X-ray fluorescence spectroscopy is usually not considered a surface technique in the same sense as ESCA or Auger spectroscopies. However, it can be a useful tool in studying the “surface” and bulk concentrations of elements in heterogeneous catalysts. The “surface” is defined by the effective penetration depth of the analyte line of the element of interest in a specific matrix. In the example which is presented, silver on alumina, the “surface” using the Ag KB1,3 is defined by a shell 3000 microns deep while for the Ag LAI it is 15 microns. Two methods of sample preparation are discussed and data obtained using three different calculation methods is presented. Data from the x-ray fluorescence method is compared to the silver depth profile in the alumina pellets obtained by electron microprobe analysis. The XRFS method allows rapid screening of many catalyst samples for the fraction of the cost of the microprobe technique.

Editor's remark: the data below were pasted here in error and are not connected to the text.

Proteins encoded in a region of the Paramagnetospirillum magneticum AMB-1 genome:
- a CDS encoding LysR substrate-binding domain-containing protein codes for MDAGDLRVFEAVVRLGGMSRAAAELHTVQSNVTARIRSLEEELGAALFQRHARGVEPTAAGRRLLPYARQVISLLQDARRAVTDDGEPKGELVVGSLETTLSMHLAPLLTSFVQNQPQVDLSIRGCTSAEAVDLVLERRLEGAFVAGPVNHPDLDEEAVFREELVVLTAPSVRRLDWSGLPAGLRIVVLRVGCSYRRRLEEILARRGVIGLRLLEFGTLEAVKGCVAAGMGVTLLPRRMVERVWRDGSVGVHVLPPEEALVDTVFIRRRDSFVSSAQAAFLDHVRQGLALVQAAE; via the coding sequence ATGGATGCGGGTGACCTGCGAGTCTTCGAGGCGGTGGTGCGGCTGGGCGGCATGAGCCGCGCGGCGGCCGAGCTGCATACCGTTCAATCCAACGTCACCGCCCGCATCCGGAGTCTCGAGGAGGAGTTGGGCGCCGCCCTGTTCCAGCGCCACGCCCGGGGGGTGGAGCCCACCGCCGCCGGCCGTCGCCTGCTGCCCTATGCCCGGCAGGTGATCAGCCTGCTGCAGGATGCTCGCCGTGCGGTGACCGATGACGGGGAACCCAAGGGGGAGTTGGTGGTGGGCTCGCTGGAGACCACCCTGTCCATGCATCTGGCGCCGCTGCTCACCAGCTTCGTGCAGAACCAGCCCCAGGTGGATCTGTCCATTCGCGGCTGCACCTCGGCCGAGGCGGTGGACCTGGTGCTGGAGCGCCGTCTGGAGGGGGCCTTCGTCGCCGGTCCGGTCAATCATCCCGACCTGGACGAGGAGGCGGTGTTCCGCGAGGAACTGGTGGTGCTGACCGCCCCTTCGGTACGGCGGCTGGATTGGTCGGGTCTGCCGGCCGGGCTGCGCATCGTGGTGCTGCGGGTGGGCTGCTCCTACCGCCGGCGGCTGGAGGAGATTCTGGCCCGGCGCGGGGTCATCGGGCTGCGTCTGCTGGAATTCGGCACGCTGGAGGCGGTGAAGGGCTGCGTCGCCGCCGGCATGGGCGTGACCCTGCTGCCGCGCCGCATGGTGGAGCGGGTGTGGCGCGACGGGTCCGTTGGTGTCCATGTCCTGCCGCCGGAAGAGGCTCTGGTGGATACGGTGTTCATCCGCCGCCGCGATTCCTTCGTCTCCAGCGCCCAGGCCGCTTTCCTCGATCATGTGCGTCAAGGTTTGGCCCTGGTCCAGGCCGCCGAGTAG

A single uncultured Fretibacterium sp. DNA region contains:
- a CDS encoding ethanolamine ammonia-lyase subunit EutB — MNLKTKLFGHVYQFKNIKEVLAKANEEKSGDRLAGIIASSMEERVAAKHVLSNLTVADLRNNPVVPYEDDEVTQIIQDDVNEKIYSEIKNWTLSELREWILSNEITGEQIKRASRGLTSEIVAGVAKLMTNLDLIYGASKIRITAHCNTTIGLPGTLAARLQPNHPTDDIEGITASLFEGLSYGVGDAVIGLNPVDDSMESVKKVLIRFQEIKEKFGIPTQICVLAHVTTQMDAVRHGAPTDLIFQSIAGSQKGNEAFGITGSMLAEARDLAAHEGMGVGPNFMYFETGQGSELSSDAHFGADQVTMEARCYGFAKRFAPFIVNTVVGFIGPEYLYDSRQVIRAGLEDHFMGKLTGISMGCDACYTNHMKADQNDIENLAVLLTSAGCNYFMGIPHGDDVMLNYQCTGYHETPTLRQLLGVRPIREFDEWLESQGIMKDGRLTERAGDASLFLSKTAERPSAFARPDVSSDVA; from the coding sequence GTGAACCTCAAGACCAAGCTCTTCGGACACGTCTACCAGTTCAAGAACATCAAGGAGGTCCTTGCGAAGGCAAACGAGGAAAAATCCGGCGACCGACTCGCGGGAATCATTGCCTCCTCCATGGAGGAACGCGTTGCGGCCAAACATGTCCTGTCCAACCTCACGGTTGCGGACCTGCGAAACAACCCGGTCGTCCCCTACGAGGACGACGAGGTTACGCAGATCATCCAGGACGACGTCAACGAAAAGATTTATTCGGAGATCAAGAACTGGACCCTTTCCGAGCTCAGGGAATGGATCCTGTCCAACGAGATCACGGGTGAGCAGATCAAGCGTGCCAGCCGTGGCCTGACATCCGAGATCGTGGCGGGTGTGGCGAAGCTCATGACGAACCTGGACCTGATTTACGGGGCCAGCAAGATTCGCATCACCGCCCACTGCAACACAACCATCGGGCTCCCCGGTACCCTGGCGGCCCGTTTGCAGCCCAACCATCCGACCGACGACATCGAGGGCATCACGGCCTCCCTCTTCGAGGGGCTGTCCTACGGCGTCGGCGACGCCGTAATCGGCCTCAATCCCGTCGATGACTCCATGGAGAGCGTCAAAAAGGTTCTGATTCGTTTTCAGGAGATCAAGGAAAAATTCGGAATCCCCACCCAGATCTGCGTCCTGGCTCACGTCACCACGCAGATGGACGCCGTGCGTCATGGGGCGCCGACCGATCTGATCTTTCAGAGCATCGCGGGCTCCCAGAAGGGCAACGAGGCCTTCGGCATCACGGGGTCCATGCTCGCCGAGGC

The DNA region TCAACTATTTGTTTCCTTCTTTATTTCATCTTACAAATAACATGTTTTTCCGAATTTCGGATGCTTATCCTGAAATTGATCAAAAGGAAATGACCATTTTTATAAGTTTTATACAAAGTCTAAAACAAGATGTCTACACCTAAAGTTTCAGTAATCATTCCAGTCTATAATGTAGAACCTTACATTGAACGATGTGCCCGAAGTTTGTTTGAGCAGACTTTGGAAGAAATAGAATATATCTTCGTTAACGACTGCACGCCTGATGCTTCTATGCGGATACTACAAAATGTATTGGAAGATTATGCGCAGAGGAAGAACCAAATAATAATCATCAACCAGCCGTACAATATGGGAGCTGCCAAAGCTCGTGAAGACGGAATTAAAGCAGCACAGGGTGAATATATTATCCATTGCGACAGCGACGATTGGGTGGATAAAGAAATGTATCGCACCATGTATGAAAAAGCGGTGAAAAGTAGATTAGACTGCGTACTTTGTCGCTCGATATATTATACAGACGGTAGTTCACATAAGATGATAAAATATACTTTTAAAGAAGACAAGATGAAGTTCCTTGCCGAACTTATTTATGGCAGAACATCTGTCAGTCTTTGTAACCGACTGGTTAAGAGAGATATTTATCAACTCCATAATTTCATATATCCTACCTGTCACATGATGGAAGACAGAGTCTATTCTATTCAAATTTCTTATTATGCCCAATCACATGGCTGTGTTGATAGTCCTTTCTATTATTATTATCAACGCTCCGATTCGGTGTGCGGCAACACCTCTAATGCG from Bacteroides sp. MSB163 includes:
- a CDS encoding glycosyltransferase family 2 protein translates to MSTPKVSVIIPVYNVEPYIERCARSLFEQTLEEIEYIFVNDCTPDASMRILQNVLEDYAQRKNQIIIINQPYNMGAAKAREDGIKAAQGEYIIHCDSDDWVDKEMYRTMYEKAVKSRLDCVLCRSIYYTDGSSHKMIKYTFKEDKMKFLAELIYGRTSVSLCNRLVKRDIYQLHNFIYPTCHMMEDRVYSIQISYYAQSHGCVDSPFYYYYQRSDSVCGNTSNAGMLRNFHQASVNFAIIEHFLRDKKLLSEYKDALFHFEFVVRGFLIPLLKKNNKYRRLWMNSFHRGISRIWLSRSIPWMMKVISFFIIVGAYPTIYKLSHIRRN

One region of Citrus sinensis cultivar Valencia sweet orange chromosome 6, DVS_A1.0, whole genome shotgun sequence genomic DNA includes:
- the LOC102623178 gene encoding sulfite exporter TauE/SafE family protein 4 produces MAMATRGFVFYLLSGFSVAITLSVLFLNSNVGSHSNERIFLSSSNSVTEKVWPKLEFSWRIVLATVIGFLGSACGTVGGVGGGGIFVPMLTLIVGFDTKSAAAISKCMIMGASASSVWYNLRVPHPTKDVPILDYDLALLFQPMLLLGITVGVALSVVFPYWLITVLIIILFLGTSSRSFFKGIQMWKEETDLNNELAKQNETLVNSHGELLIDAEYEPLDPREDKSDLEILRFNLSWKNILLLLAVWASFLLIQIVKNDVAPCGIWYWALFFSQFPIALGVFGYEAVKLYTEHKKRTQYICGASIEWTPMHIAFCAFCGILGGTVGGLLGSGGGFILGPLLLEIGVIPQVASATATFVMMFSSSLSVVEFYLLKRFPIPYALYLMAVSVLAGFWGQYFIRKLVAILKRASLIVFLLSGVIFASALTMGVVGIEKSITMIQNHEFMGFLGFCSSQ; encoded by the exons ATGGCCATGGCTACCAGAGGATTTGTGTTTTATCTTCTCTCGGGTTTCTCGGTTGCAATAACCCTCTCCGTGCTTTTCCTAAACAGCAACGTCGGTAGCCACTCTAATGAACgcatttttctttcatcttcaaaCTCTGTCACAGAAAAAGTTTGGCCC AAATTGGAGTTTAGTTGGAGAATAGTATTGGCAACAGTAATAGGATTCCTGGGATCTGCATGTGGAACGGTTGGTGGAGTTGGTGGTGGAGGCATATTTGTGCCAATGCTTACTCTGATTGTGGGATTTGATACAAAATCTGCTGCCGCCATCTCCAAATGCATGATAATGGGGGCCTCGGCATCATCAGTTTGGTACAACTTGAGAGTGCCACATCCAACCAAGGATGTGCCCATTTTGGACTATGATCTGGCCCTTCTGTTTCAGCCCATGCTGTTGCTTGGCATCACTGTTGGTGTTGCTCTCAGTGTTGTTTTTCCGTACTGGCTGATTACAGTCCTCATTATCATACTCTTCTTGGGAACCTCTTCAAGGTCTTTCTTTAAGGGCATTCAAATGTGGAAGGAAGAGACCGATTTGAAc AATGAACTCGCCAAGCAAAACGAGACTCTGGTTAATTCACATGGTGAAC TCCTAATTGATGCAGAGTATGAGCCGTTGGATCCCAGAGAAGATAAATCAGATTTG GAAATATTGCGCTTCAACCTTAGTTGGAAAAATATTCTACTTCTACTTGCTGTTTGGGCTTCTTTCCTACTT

Animal’s feed efficiency in growing cattle (i.e. the animal ability to reach a market or adult BW with the least amount of feed intake), is a key factor in the beef cattle industry. Feeding systems have made huge progress to understand dietary factors influencing the average animal feed efficiency. However, there exists a considerable amount of animal-to-animal variation around the average feed efficiency observed in beef cattle reared in similar conditions, which is still far from being understood. This review aims to identify biological determinants and molecular pathways involved in the between-animal variation in feed efficiency with particular reference to growing beef cattle phenotyped for residual feed intake (RFI). Moreover, the review attempts to distinguish true potential determinants from those revealed through simple associations or indirectly linked to RFI through their association with feed intake. Most representative and studied biological processes which seem to be connected to feed efficiency were reviewed, such as feeding behaviour, digestion and methane production, rumen microbiome structure and functioning, energy metabolism at the whole body and cellular levels, protein turnover, hormone regulation and body composition. In addition, an overall molecular network analysis was conducted for unravelling networks and their linked functions involved in between-animal variation in feed efficiency. The results from this review suggest that feeding and digestive-related mechanisms could be associated with RFI mainly because they co-vary with feed intake. Although much more research is warranted, especially with high-forage diets, the role of feeding and digestive related mechanisms as true determinants of animal variability in feed efficiency could be minor. Concerning the metabolic-related mechanisms, despite the scarcity of studies using reference methods it seems that feed efficient animals have a significantly lower energy metabolic rate independent of the associated intake reduction. This lower heat production in feed efficient animals may result from a decreased protein turnover and a higher efficiency of ATP production in mitochondria, both mechanisms also identified in the molecular network analysis. In contrast, hormones and body composition could not be conclusively related to animal-to-animal variation in feed efficiency. The analysis of potential biological networks underlying RFI variations highlighted other significant pathways such as lipid metabolism and immunity and stress response. Finally, emerging knowledge suggests that metabolic functions underlying genetic variation in feed efficiency could be associated with other important traits in animal production. This emphasizes the relevance of understanding the biological basis of relevant animal traits to better define future balanced breeding programmes.